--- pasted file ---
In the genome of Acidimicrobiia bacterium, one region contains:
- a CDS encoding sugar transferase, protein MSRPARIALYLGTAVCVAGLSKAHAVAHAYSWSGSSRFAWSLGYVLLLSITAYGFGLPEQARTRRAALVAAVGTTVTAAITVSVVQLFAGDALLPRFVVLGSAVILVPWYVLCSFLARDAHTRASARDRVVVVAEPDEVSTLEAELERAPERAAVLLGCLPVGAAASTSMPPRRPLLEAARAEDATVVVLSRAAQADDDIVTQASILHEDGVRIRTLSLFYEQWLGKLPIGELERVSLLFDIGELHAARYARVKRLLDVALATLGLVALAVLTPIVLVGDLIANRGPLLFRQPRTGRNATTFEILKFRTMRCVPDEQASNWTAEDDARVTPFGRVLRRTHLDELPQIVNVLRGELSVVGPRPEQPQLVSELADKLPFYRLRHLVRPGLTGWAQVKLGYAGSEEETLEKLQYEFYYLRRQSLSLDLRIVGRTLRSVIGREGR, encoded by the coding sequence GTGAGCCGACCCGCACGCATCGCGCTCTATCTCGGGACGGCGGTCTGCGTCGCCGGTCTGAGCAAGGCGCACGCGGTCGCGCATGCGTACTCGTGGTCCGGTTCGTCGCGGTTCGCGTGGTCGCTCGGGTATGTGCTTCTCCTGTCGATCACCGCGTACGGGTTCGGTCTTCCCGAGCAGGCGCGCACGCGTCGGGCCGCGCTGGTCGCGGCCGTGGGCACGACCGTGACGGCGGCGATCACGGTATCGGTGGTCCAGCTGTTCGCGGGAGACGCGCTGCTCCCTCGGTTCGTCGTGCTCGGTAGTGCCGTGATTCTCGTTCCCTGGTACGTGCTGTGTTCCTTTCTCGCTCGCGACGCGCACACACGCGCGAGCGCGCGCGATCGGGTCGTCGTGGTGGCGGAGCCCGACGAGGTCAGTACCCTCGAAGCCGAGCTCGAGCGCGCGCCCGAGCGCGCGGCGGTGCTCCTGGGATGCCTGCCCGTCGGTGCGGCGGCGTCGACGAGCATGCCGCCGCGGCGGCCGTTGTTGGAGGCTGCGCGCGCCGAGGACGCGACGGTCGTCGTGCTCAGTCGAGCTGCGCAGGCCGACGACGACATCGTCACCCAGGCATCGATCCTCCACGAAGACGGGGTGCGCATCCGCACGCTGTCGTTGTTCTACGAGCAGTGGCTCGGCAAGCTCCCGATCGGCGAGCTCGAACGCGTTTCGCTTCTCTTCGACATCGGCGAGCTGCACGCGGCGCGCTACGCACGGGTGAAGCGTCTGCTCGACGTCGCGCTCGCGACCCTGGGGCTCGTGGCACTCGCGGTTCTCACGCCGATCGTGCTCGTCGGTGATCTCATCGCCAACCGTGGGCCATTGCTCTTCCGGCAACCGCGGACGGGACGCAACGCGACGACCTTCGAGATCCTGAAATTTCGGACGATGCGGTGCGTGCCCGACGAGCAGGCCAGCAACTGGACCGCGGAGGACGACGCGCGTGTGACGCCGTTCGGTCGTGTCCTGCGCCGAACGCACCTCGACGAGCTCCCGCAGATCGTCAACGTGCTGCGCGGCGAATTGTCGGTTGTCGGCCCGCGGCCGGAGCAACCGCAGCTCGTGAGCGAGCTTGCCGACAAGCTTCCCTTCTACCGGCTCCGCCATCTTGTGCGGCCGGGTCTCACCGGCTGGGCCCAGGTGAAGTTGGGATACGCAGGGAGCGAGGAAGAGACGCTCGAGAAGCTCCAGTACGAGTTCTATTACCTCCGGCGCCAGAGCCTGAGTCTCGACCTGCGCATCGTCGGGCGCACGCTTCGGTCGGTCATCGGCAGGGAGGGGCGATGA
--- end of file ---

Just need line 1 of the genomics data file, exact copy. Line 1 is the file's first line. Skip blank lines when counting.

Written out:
In the genome of Acidimicrobiia bacterium, one region contains: